Photo of the Week. Remembering blue skies and
Astronomy news for the week starting Friday, February 29, 2008.
It's a first for Skylights, to be starting the week on the day that
leap year, February 29. The purpose of the leap year is to
make the year's average length come out to 365 1/4 days over a four
year period, which closely matches the actual length of 365.2422...
days. The small difference is taken care of in our Gregorian
Calendar by dropping leap years in century years not divisible by
400, giving an average year-length over 400 years of 365.2425 days,
almost perfect, the error but one day in 3000 years.
And the week rather oddly finds the
Moon entirely within the waning
crescent phase, as last quarter was
passed on Thursday the 28th, and new Moon will not be hit until
Friday, March 7. The mornings of Sunday the 2nd and Monday the
3rd, the Moon will make nice pairings with
Jupiter, first to the southwest of the giant planet and then to
the southeast of it. The following morning, that of Tuesday the
4th, the Moon will lie between Jupiter and the close pairing of Venus and Mercury,
which will both at best be just above the southeastern dawn horizon
and be quite difficult to see. The Moon then not only passes Venus
and Mercury on Wednesday the 5th, but actually occults them, though
the events will not be visible. In a rather remarkable "triple,"
on the same day the Moon then invisibly occults Neptune as well. The next day, Venus and Neptune
pass conjunction with each other.
As witnessed above, Venus and Mercury play together in the dawn
hours, even once again coming into conjunction later in the month.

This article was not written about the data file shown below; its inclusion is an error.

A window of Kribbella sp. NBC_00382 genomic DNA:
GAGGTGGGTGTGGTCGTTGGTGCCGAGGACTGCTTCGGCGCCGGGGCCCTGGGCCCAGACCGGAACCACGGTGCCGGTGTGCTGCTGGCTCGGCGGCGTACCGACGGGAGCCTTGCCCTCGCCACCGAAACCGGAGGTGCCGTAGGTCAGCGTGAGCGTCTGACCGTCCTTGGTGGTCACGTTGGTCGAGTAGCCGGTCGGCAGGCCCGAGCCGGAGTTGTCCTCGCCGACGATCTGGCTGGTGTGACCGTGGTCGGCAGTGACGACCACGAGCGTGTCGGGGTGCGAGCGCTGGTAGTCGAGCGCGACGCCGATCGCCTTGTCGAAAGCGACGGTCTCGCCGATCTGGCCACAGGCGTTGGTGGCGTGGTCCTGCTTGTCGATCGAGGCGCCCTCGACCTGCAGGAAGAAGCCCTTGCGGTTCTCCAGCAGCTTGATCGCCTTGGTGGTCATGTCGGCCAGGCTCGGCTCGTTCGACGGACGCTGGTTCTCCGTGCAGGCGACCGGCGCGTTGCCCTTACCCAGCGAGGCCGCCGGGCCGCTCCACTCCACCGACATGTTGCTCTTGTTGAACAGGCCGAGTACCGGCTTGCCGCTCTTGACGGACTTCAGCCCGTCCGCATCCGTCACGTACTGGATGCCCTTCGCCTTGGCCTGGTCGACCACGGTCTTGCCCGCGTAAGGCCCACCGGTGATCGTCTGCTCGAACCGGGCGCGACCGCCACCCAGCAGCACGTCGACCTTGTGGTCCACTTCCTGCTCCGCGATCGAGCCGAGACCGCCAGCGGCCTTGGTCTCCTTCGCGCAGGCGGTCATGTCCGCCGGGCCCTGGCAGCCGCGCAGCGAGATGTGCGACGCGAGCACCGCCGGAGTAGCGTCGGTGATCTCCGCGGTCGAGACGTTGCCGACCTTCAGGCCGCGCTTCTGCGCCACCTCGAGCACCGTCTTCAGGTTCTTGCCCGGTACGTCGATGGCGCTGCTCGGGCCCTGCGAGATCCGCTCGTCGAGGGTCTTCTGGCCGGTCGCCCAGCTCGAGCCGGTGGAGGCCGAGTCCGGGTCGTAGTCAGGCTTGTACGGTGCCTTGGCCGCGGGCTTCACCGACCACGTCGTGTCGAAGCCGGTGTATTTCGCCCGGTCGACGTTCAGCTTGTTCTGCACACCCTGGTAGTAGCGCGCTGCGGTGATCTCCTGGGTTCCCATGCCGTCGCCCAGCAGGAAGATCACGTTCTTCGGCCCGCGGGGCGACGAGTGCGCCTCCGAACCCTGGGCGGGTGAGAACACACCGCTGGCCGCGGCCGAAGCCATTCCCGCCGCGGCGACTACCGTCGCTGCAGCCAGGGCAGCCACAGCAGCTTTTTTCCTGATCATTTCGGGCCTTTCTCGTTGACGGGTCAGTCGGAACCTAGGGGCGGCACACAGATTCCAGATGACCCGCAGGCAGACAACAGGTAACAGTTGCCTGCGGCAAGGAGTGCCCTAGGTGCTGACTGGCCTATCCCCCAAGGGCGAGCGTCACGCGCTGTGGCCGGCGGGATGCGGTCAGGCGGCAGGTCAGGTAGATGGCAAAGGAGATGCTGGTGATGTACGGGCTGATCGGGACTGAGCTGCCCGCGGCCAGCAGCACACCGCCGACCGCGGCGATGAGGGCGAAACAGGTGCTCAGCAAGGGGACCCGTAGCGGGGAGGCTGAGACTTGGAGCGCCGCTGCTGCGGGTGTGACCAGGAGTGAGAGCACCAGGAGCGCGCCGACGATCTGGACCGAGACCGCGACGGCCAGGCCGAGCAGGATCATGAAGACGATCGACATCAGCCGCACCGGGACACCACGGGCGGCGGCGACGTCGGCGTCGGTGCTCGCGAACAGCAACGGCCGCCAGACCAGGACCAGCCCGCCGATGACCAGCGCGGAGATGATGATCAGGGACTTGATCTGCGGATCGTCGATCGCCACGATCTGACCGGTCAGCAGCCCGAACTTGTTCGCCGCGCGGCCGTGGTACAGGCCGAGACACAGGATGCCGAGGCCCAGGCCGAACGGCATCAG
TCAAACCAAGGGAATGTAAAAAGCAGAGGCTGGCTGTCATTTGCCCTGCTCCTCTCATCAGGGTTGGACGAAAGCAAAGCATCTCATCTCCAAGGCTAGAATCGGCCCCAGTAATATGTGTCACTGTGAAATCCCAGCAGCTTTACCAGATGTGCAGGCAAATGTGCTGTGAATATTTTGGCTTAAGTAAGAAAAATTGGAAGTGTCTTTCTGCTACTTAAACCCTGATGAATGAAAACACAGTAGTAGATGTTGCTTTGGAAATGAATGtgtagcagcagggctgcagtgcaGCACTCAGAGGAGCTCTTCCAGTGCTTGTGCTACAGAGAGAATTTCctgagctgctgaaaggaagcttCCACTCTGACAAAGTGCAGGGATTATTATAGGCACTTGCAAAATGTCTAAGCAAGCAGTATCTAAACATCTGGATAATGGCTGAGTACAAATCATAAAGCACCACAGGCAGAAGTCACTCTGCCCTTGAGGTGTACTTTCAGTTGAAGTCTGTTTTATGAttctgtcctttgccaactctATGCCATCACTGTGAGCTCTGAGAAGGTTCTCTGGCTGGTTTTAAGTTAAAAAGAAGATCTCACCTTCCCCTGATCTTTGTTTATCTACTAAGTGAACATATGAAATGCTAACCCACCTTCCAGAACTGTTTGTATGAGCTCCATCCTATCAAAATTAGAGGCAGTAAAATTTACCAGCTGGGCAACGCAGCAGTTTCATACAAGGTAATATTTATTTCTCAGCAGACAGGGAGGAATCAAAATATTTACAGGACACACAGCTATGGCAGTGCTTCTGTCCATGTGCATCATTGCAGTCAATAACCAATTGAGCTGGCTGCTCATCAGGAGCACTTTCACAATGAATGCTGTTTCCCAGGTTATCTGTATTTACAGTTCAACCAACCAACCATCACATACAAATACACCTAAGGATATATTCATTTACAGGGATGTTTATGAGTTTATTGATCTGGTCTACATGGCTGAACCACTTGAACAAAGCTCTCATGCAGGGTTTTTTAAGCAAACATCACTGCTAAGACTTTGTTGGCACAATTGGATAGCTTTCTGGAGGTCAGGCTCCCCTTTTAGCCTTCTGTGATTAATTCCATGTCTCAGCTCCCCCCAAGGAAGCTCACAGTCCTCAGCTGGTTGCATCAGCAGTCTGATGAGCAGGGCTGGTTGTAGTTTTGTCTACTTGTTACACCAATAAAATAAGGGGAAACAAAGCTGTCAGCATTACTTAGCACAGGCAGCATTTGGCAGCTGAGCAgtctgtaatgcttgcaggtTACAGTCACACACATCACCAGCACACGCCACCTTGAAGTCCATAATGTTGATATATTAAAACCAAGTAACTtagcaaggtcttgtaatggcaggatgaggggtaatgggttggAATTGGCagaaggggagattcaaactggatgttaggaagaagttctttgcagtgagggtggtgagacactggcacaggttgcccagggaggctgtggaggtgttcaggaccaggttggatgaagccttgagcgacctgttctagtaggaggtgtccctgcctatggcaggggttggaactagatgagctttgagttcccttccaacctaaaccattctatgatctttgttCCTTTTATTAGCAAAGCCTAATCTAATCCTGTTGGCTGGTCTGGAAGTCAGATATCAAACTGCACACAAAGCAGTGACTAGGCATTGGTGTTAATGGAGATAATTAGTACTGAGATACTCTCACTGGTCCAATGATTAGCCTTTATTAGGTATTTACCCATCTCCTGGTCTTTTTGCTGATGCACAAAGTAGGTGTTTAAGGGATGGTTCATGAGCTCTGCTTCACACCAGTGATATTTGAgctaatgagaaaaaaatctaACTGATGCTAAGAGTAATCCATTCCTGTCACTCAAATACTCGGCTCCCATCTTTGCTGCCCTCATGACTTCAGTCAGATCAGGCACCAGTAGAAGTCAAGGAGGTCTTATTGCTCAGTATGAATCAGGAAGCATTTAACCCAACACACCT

Mercury, which reaches greatest western elongation on Monday the
3rd, is actually the higher of the two, though with the ecliptic rather flat to the
horizon, the apparition is poor. It's far easier to admire
Jupiter, which now rises in Sagittarius before 4 AM.
Switching to the evening,
Mars, which transits the meridian
to the south a bit after 7 PM, just before twilight ends, crosses
over into Gemini near the end of
the week, where it is almost three degrees to the north of the summer solstice. It's with us most of
the night, not setting until 3 AM. Well to the east of Mars, Saturn, nicely set in
Leo to the east of Regulus, is already up at sunset,
and now transits the meridian just before local midnight.
While winter's focus is often on Orion, among the greatest of celestial sights is his
Larger Dog, Canis Major, which lies
to the southeast of the giant Hunter. With Sirius, the brightest star in the sky
twinkling madly under the effect of variable refraction in the
Earth's atmosphere, the Big Dog can hardly be missed. Sirius is
also the southern anchor of the Winter Triangle, which includes Betelgeuse in Orion and Procyon in the Smaller Dog, Canis Minor.